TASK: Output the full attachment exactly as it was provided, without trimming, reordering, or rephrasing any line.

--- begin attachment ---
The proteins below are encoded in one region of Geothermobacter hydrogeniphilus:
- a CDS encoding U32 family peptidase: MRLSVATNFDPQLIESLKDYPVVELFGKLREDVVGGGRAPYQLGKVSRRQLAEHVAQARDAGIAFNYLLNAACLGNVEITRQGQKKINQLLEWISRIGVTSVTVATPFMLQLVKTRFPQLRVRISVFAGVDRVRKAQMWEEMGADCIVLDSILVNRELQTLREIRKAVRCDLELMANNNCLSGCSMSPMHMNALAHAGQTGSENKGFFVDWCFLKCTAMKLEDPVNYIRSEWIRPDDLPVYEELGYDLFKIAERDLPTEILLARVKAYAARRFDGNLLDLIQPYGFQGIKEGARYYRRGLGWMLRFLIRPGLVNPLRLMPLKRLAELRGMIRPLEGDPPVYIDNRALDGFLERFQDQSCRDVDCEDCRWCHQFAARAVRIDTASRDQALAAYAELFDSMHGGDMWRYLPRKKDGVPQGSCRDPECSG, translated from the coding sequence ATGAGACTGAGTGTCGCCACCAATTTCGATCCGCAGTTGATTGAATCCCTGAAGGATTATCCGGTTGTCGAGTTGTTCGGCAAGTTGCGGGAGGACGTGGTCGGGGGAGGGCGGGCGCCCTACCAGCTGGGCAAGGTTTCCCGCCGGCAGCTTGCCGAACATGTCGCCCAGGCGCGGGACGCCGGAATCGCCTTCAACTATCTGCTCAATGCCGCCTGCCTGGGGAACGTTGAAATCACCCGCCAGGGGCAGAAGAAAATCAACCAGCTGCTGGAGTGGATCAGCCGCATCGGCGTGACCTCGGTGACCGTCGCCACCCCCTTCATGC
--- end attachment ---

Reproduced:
The proteins below are encoded in one region of Geothermobacter hydrogeniphilus:
- a CDS encoding U32 family peptidase: MRLSVATNFDPQLIESLKDYPVVELFGKLREDVVGGGRAPYQLGKVSRRQLAEHVAQARDAGIAFNYLLNAACLGNVEITRQGQKKINQLLEWISRIGVTSVTVATPFMLQLVKTRFPQLRVRISVFAGVDRVRKAQMWEEMGADCIVLDSILVNRELQTLREIRKAVRCDLELMANNNCLSGCSMSPMHMNALAHAGQTGSENKGFFVDWCFLKCTAMKLEDPVNYIRSEWIRPDDLPVYEELGYDLFKIAERDLPTEILLARVKAYAARRFDGNLLDLIQPYGFQGIKEGARYYRRGLGWMLRFLIRPGLVNPLRLMPLKRLAELRGMIRPLEGDPPVYIDNRALDGFLERFQDQSCRDVDCEDCRWCHQFAARAVRIDTASRDQALAAYAELFDSMHGGDMWRYLPRKKDGVPQGSCRDPECSG, translated from the coding sequence ATGAGACTGAGTGTCGCCACCAATTTCGATCCGCAGTTGATTGAATCCCTGAAGGATTATCCGGTTGTCGAGTTGTTCGGCAAGTTGCGGGAGGACGTGGTCGGGGGAGGGCGGGCGCCCTACCAGCTGGGCAAGGTTTCCCGCCGGCAGCTTGCCGAACATGTCGCCCAGGCGCGGGACGCCGGAATCGCCTTCAACTATCTGCTCAATGCCGCCTGCCTGGGGAACGTTGAAATCACCCGCCAGGGGCAGAAGAAAATCAACCAGCTGCTGGAGTGGATCAGCCGCATCGGCGTGACCTCGGTGACCGTCGCCACCCCCTTCATGC